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a private individual, to lave taken such a lie heads of the two great parties in ibat House, bits.

and ibere:ore the most materially concerned in Sir Filzad Aply Caid, the Captain of the the mution, had yet offered:hemselves to the Mccator bid preved herself as wic in the Speaker, iv say any thing agaia ft it. This Catine", as hava hnuwn t be brave ardexa was a proof that they afsented to the prorfpertai lia. Si Edward declared le had torne tion laid down in it, viz. “ that the protet ed the tare of atairs liberatebat in his miod, arduous and critical fituation of affairs requirand that lie hiari lv dil:pi rowd the mesfurts ed the exertions of a firm, eflicieni, exienged', po ng for wait. In his opinion, they wuld united adminifiration." Could either orixe nake bad worfe, and what inoy were about, honourable baronets, or the honourable sermg he lead to todleis ditinations. He had tleman who had spoken against the most a teen one coalition already, and defied io hear deny that fimple propofition! Wiih regard a of no more. The coniequences of that roali-, what an honourabie baronce below bim bad Lon were 100 recent for him io with for ano. faid of ihere being no distractions in the cour:ther. Sir Edward reprobated the inaction of try--Were there not ditra&t.ons and disinie the noble lurd in the blue ribbun and the right ons? Perhaps the right hongorable gentleman honourable gesitleman, and declared, though bad the conficknce of ine mapitis of bepere he had voice for the decrease of the irtivence ple, but were there oot divifions in that H101? of the Crown, he did not with to see it oneon. The right honourable gentleman could a titutionally reduced, or the royal pregative and 35 à Miniter, without the support ut ivadled. lle mention d a {peech of his on a thar House. Those therefore, wl.o oppoud unes occafion, which the newf apers had the motion, would be the means of continemitie, resented, and made him praze Lord ing a weak and inefficient government, a Noith. He concluded with repeating b s ob Siester curfe ihan which could get befaline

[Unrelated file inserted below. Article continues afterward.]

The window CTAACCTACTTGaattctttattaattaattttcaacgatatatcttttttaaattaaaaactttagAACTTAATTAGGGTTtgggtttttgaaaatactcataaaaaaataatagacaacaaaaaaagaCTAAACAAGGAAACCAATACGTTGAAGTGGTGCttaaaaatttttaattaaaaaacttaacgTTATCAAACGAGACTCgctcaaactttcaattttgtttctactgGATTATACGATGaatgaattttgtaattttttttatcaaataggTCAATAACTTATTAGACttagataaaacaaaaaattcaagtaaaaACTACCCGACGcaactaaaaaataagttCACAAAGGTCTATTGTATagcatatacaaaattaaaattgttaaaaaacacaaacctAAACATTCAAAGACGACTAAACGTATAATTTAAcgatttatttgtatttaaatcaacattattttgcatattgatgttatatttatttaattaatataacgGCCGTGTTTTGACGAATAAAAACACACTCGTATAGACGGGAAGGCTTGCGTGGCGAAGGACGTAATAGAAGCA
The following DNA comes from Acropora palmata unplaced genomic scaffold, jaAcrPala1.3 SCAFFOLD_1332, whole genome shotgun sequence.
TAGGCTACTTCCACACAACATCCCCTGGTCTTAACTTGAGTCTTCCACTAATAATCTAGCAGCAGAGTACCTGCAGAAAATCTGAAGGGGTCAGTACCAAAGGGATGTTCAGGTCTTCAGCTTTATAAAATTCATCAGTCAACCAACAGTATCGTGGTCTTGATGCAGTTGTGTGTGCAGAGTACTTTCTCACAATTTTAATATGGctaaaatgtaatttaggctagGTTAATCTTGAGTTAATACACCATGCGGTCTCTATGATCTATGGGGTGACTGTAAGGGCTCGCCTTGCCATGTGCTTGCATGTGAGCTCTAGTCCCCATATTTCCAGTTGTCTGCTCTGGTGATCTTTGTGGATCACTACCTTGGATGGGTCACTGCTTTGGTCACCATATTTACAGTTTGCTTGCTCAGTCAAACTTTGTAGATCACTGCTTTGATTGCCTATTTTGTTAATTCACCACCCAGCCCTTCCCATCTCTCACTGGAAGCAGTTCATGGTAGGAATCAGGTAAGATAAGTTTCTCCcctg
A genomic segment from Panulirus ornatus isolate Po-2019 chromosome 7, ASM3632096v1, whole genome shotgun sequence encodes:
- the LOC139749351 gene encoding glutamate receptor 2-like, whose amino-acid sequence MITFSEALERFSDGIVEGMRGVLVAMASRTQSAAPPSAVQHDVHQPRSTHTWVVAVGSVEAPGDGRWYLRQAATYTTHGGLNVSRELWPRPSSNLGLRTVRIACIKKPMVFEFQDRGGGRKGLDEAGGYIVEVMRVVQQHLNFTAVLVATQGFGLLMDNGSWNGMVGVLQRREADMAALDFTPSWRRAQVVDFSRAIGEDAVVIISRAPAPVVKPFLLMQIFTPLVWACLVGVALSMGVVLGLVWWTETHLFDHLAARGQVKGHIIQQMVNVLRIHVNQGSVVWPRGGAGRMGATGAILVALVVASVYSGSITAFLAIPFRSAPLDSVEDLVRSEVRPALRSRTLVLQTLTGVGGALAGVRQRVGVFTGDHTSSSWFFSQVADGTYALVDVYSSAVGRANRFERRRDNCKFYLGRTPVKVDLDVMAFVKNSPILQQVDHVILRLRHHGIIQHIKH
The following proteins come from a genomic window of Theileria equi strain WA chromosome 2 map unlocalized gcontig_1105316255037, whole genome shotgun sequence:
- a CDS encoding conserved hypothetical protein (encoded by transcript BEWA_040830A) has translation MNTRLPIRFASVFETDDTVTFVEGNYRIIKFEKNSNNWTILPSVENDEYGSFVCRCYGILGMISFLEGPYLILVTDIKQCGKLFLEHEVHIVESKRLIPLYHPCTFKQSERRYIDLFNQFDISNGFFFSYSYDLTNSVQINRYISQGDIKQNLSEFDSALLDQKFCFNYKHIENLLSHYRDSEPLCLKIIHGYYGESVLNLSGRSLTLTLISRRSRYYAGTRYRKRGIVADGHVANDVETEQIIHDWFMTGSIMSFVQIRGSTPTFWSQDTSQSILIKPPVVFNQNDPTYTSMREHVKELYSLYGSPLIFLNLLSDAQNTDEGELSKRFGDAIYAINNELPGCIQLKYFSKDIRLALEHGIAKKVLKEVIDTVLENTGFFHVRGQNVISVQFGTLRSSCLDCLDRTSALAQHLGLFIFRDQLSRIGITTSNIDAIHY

Erions to an unioni, and confiquepily declar country, inder its efeut circumftance. ! ed his disent to the mution.

Sir Pater Burrell exprefied his amazi m115. Mariin raid, le concurred entirely at the prefint Ministers continuing in oifice woth h's honourable friend in dilihing the after the refolutive of that Houle on the 16:a idea of another coalii o. Mr. Martin war. of January. Sir Perer rrasoned on the occia ed Mr. Pirt against fullying his character by fly for thar House's coming to lone means of fu imprecei a fer, deetans, he " sc enforcing that refolution; or else, be conttadpever to see him juiced with ihe risht ho. ed, it ought to be refcioded, and renged fros nourable g ofl. man over the way. As lang th-ir journals. While it remained on her, as he remained in otce, he should hue his and was without effet, it was a monument of fupport; but he had salbirreh a rede in their disgrace. If not foon followed up, it full porteifion of his reputation, than continue would bring them into contem "tant dirilir, ja office without it.

and create the rght hon viable Genil Sir Cecil II'ray did not c. derfand ihr drift forher the may) Peptual Dilar. of the motion : if it means in any was in en Commodoro Jubntine faid, the peach of ind croach on the King's prerogative, in his mind honourable Baronit who had fobia lat, it did wrorg, for that ought to be held sacred. secmed to have breo prepared for a motion ter He de Gred the motion might be read. Sir an addrels to remove Ministers, rathas otra Cecil afterwards said, he ko w of no difrac for the present motion, The Commodor: reo tions in the country. On the contrary, he probated the idea of leading in H sie on 8 9 saw addrefis dails font up to the Crown, all by step, without their knowing wl.at they thanking his Majesty for dismitting his jare were abovi, or how far they were Minitters. Every body without do rs seemned This praélice of making one idle erdearsui to be of one opinion. In that loete, indeed, after another, to maintain its ou n imaginary there were divitions, owing to an inordinate dignity, had always evided in radioace. Just of power in individuals. He did not ad. He could thew iwo or three indiances, il mire coalitions; the lait had bought in men, whin, hy not forping at the first prior, le that in confcience he thought ougheraber to Hve had rerderid felf perhériy riotü. have been brought to the scamuld. Sir Cecil tous: the firit was in the Middle lesrletties; declared, he wished there had been a di Bolu. when they had obftinately perfilled in the von ; he was convinced then, it would have whole nation took umbra e at their corded, been fep who had and who had ret the con. and they were at length obligd to the motio fidence of the people. He was preifunded, ile fication of having their riflotions res inded present liinifters piratified it complex. from their journals. Another initance 135